And so he 'll die, and, rising so again,
When I shall meet him in the court of heaven
I shall not know him. Therefore never, never
Must I behold my pretty Arthur more.

Pand. You hold too heinous a respect of grief.
Const. He talks to me, that never had a son.
K. Phi. You are as fond of grief, as of your child.

Const. Grief fills the room up of my absent child, Lies in his bed, walks up and down with me, Puts on his pretty looks, repeats his words, Remembers me of all his gracious parts, Stuffs out his vacant garments with his form. Then, have I reason to be fond of grief. Fare you well! Had you such a loss, as I, I could give better comfort, than you do.” Here we have the transmuting virtue there is in poetry that it can make suffering spiritu ally attractive, draw a beatitude out of intense misery. Carrying dormant in his broad, deep manhood the joys and sorrows his fellow-men are liable to, when Shakespeare depicted a Lear or a Constance a poetic light shone upon his fellow-feeling and wakened it to such rhythmic moans that the deepest pangs of the heart become transfigured into beauty, mankind eagerly welcoming them to its breast, and appropriating them in their exquisiteness as a purifying cordial. In such passages Shakespeare's doing may be likened to that of some radiant Titan who, grasping the trunk of an


oak, through a latent might in his nervous arm should by shaking it make it, instead of acorns, drop glittering diamonds, to the wonder, delight, and enrichment of the beholders.

This great play abounds in scenes of tender or terrible pathos. What a picture of the tartarean interior of an assassin's brain, bemastered by thoughts too damnable for utterance, when King John puts Arthur into the keeping of Hubert !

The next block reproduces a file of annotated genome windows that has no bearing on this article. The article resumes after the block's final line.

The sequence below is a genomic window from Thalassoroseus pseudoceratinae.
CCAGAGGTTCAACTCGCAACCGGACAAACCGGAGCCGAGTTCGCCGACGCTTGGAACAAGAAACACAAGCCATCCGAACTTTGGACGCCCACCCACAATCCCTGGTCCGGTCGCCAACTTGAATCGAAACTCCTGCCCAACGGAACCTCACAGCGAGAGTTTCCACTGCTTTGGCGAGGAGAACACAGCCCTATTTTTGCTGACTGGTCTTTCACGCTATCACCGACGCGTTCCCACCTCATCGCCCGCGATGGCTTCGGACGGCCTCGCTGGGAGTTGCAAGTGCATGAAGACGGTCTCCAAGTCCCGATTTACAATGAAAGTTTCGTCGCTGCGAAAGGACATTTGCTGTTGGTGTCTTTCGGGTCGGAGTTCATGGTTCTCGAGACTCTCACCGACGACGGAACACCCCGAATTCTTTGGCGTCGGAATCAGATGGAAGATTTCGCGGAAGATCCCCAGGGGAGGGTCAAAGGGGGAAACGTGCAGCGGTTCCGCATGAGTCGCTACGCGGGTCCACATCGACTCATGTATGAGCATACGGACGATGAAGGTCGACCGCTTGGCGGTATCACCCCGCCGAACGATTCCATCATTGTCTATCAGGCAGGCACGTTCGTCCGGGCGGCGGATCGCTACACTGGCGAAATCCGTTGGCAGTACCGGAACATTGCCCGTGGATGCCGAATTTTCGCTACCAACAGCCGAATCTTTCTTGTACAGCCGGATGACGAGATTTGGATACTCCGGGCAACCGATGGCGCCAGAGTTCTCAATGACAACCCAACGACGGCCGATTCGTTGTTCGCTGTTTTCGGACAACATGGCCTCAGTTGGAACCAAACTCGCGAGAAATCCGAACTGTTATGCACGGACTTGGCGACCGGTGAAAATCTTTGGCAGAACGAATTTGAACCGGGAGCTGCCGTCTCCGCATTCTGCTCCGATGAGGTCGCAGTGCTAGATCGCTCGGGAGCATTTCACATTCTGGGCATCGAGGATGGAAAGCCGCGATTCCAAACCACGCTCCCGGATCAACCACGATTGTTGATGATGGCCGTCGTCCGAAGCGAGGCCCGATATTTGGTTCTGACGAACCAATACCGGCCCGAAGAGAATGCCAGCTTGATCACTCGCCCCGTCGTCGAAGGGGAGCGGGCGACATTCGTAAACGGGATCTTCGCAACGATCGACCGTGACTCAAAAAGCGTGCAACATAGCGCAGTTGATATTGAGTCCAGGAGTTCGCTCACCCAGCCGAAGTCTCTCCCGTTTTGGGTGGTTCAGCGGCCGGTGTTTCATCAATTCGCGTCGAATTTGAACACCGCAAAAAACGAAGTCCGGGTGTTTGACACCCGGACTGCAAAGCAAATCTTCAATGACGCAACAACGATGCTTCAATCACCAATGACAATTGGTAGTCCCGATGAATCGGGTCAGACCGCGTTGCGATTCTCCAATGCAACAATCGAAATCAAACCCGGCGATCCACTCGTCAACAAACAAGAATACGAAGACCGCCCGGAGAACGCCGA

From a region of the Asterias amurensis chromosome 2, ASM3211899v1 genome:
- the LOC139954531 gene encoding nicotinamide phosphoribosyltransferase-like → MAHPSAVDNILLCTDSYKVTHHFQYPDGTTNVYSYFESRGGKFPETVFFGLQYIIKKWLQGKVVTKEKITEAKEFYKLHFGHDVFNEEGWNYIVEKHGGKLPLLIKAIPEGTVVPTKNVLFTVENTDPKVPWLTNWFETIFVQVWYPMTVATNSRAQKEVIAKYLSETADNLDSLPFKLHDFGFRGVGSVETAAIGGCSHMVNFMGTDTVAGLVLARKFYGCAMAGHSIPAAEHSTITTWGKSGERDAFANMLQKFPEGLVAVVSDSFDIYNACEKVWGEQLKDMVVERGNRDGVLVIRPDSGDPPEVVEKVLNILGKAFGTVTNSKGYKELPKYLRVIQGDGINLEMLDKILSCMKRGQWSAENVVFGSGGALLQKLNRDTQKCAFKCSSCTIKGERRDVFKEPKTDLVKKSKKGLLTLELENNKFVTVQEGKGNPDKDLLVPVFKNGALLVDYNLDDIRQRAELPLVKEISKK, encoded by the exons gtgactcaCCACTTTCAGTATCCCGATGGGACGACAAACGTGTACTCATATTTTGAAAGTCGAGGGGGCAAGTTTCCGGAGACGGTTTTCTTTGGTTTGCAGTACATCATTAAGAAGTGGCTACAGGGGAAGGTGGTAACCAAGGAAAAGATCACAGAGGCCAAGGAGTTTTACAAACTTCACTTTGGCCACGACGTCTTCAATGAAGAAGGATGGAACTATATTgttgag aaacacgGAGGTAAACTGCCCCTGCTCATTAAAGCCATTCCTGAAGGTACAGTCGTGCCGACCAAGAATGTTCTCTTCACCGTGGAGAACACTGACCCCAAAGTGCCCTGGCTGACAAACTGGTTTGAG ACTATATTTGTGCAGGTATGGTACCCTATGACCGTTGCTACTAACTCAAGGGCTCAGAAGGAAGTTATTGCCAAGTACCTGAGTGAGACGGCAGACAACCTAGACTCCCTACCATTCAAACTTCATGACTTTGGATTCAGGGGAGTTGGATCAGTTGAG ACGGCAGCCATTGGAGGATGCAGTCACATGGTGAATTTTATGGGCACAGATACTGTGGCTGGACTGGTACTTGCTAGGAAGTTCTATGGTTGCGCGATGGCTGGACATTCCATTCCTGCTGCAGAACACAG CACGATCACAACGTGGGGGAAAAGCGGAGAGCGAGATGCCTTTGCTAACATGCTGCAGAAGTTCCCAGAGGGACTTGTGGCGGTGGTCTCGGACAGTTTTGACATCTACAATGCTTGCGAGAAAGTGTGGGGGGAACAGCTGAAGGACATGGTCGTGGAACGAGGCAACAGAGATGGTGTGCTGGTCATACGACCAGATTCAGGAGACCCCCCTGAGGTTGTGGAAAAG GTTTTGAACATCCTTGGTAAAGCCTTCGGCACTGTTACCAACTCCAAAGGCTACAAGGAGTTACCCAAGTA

“I had a thing to say, — But let it go :
The sun is in the heaven, and the proud day,
Attended with the pleasures of the world,
Is all too wanton, and too full of gawds,
To give me audience. — If the midnight bell
Did, with his iron tongue and brazen mouth
Sound one unto the drowsy race of night,
If this same were a church-yard where we stand,
And thou possessed with a thousand wrongs ;
Or if that surly spirit, melancholy,
Had bak'd thy blood, and made it heavy, thick,
(Which, else, runs tickling up and down the veins,
Making that idiot, laughter, keep men's eyes,
And strain their cheeks to idle merriment,
A passion hateful to my purposes ;)
Or if that thou could'st see me without eyes,
Hear me without thine ears, and make reply
Without a tongue, using conceit alone,
Without eyes, ears, and harmful sound of words :
Then, in despite of brooded watchful day,
I would into thy bosom pour my thoughts.

This scene, like all his greatest scenes, is pure Shakesperean invention. Arthur's end is shrouded in mystery, which only the conscience of John can penetrate. History does not know how his death was brought about. It knows that John took him prisoner; and that was the last heard of him.